The Court of Appeal and Employment Appeal Tribunal (EAT) have clarified the position for employers dealing with workplace stress and collective redundancies.
The decisions do not alter current law, but provide guidance for employers dealing with these two difficult situations, according to law firm McDermott, Will and Emery.
In the case of Hartman v South Essex Mental Health and Community Care NHS Trust the Court of Appeal considered a number of cases relating to stress at work. It confirmed some established principles:
If an employer does not act on information that an employee is depressed at work, then it may be liable for the psychiatric injury suffered
Employers can generally take information they are given by employees about their health at face value, unless there is cause to question the information provided
Employers are only required to do what is reasonable in the circumstances to avoid stress in the workplace, bearing in mind the gravity of the possible harm, the costs involved and the size and scope of the employers’ business
If an employer has an occupational health system or counselling service, this does not in itself indicate that the employer has foreseen psychiatric injury but, rather, makes it less likely that the employer will be in breach of its duty if such injury does occur
If an employer wants to argue that an employee’s depressive illness has been caused by factors other than work and that, therefore, damages should be apportioned, the employer must provide evidence to show that the injury did, in fact, have other causes.
In addition, a key issue in one case was whether it was reasonable for the employer to have taken five days to respond to an employee’s memo detailing his concerns about stress at work.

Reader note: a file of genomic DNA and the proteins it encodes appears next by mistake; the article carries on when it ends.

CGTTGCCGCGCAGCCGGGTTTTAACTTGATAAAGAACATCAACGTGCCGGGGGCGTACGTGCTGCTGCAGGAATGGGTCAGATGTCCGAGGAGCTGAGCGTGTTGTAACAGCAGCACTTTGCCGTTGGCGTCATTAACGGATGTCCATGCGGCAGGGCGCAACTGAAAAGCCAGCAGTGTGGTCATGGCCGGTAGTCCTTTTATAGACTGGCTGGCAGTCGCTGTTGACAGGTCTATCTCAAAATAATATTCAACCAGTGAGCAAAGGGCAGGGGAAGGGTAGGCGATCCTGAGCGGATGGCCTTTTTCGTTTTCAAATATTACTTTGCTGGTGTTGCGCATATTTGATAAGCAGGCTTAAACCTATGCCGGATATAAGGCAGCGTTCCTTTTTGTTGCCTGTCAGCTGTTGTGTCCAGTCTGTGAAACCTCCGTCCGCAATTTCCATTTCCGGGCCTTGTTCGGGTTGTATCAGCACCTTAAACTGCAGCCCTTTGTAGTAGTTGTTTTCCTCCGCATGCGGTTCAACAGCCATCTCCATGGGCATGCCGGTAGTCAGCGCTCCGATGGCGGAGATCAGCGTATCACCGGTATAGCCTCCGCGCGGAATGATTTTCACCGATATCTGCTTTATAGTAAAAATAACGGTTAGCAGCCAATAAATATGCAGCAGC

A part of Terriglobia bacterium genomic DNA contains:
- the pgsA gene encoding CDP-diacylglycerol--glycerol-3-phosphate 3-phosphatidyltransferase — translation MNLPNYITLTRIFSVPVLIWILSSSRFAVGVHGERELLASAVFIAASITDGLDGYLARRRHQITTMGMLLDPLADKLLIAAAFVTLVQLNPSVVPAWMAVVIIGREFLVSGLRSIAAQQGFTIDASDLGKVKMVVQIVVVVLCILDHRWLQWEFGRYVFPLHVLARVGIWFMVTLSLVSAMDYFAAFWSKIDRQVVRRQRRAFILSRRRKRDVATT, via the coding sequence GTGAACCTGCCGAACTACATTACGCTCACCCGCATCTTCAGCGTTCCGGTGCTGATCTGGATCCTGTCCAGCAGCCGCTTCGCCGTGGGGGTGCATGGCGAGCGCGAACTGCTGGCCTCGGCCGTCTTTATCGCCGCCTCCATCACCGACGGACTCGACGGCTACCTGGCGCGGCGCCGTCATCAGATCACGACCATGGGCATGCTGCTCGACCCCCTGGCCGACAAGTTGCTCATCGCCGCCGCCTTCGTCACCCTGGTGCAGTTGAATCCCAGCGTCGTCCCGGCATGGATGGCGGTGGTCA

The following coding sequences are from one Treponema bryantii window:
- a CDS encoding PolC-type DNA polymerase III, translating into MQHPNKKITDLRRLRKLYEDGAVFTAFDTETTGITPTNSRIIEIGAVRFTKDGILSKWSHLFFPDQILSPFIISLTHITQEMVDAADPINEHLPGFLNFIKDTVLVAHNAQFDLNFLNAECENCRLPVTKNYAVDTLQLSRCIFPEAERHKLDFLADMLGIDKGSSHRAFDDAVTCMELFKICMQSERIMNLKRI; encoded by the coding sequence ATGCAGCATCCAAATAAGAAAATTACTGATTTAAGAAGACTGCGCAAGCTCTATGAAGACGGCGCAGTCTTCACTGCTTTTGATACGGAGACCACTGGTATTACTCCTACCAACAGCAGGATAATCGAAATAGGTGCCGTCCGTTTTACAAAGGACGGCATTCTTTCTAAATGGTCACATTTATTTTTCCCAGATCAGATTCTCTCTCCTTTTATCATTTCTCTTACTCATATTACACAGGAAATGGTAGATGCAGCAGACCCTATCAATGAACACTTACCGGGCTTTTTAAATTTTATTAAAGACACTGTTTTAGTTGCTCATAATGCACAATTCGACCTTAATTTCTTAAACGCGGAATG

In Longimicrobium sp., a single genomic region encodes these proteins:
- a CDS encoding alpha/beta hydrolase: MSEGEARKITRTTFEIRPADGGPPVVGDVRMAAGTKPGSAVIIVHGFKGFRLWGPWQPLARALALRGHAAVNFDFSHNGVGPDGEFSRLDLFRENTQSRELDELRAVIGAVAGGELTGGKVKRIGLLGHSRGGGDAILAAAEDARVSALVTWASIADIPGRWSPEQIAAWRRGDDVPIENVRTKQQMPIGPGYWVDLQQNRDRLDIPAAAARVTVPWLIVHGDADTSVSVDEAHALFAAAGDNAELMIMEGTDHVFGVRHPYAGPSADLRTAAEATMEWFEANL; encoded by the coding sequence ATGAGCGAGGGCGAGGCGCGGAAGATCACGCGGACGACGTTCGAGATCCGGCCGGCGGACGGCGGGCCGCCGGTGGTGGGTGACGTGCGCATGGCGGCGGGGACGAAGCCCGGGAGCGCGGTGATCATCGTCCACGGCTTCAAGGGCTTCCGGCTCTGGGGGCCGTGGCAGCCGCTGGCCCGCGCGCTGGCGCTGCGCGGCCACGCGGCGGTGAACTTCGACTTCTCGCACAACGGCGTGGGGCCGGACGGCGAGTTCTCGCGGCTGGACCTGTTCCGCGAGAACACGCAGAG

The Court of Appeal decided that the delay in replying was reasonable because it heard evidence that the employer had taken the time to consider the best course of action. The employer was able to show that the delay had served a purpose.
The obligation to consult
Before an employer is obliged to collectively consult about redundancies, it must be proposing to dismiss as redundant 20 or more employees, at one establishment, within 90 days. In the case Hardy v Tourism South East, the EAT focused on whether the employer “proposes to dismiss” an employee it actually proposes to redeploy. The answer is that it depends on the nature of the redeployment.
There can be a dismissal even though an employee remains employed by the same employer if the employer brings one contract of employment to an end and re-engages on another. In some cases, the departure from the existing contract may be so substantial as to amount to the withdrawal of the whole contract.
If the changes are to be so substantial, then the employer “proposes to dismiss” the employee.
Implications for employers
If an employee raises an issue of workplace stress, do not delay in responding to them. An employer can take time to consider the best way to address the situation but it is dangerous to let the employee feel that his concerns have fallen on deaf ears.
If an employer is contemplating redundancies but planning to redeploy, it should carefully consider whether the employees to be redeployed should be counted to determine if the obligation to collectively consult arises. If the intention is that the employees will sign up to a new contract, undertake a significantly different role or reapply for their positions, then they should be included in the count.
Redeployed employees should only be excluded if they are to remain in a substantially similar position on their current terms and conditions.